Don Myers had amassed a comic book collection of 30,000 issues when his college-age kids began encouraging him to do something more with his hobby, specifically, to open a comic book store.
Myers opened The Comic Signal, at 1600, 4318 Plainfield Ave NE, two years ago with the help of his family and the shop is celebrating its two-year anniversary on Saturday, Feb. 24. The celebration will include visits with local comic book creators and a Detroit comic book publisher as well as sales of merchandise throughout the day. Myers also plans to pull out 500 comics from his collection.
“I’m bringing over 500 books from my personal collection for the first time, Marvel from 1963 to 1968, some key issues. The first appearance of somebody, some big titles from “Amazing Spiderman,” “Avengers,” “X-Men,” there will be some big names. People will be surprised.”
Myers said he began collecting comics at age nine when his parents let him purchase his very first comic book, Batman issue 254.
“By the time I was 18, I probably had between 1500 to 2000 (comics),” Myers said.
His interest in comics began with the television shows of his childhood, which included the Batman TV show and other Saturday morning cartoons. He said while he’s branched out over the years into other genres, his favorites are still what he calls the “ground level” characters: Batman, Daredevil and Spiderman.
Myers said superhero comics are definitely still the mainstays, but there is so much more variety to comics including, sci-fi, horror, and even westerns. And today, as comics are experiencing another heyday with television shows and Hollywood blockbusters feeding into the interest in comic books, comics are expanding even further as the juggernauts Marvel and DC as well as lesser-known creators add greater diversity to their universes and expand the genres and storytelling.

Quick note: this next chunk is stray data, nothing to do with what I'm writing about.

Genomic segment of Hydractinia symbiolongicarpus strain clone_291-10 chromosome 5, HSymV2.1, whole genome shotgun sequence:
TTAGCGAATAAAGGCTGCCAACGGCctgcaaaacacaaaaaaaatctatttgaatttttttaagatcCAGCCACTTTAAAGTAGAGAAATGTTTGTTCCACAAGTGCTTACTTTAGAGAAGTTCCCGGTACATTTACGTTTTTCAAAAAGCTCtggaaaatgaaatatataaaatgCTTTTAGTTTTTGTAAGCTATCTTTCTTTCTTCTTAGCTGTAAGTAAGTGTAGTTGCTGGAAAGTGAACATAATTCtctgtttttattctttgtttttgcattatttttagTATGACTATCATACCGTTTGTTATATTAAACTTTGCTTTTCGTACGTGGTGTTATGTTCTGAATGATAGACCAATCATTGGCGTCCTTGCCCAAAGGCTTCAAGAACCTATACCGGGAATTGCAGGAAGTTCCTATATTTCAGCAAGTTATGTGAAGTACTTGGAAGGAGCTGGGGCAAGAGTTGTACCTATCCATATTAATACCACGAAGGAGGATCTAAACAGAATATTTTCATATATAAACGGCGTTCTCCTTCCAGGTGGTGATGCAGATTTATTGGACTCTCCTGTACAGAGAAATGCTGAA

“Right now is one of the best times for comics because it has the biggest amount of variety,” he said.
He also said there is a lot of synergies right now between television shows and films and comic books.
“The comic books are feeding the movies and the movies are feeding the comic books. There’s been a really good synergistic combination between the two, so it’s a good, strong, viable business,” he said. “People, once they see the movies, they want to know the history, because you can’t get that in a two-hour movie, so they are going back to the books.”
There is also a growing interest in Comic-Cons and cosplay. Grand Rapids hosted its first Comic-Con six years ago and attendance continues to increase.
“Having a Comic-Con in Grand Rapids influences it a lot,” Myers said. “It’s a place where people who like the medium can be together, and that’s what we try to do at the store. We want to be a place where people can come together and talk about comic books or a movie or whatever is on their mind that day.”
Myers said creating community is the most satisfying aspect of running a comic book shop. “I love the medium. I love it when people come in here and the number of friends I’ve made, that’s been the most amazing part of the job.”
He also said he particularly enjoys introducing young readers to the vast comic book universes.
“We have a very nice kids section because the comic world will not keep going if we don’t have the kids involved,” he explained. “When I was a kid you could find comics at every gas station and every Meijer, now you can only find comics, generally, at the specialty shop.”
For younger readers, Myers recommends comics like “Scooby Doo” and “Stephen Universe.” He said for middle school-aged kids, a fun comic that’s come out is “Lumber Janes.”
“There are still a few kids style “Batman” and “Avengers” out there as well and I still have Donald Ducks. One other one that sells quite a bit “My Little Pony.” Those are going out well. Again, a good, broad selection.”
Myers said while his personal collection includes some sought-after titles, including “Giant Size X-Men” number one, coveted because it includes the first appearances of several X-Men characters and was the starting point for the future assembled X-Men team, his favorite comic is still his Batman 254.
“I’ve read it to death, but from a memory standpoint, I wouldn’t give that one up,” he said.
The Comic Signal also sells apparel, a large selection of board games and other collectibles.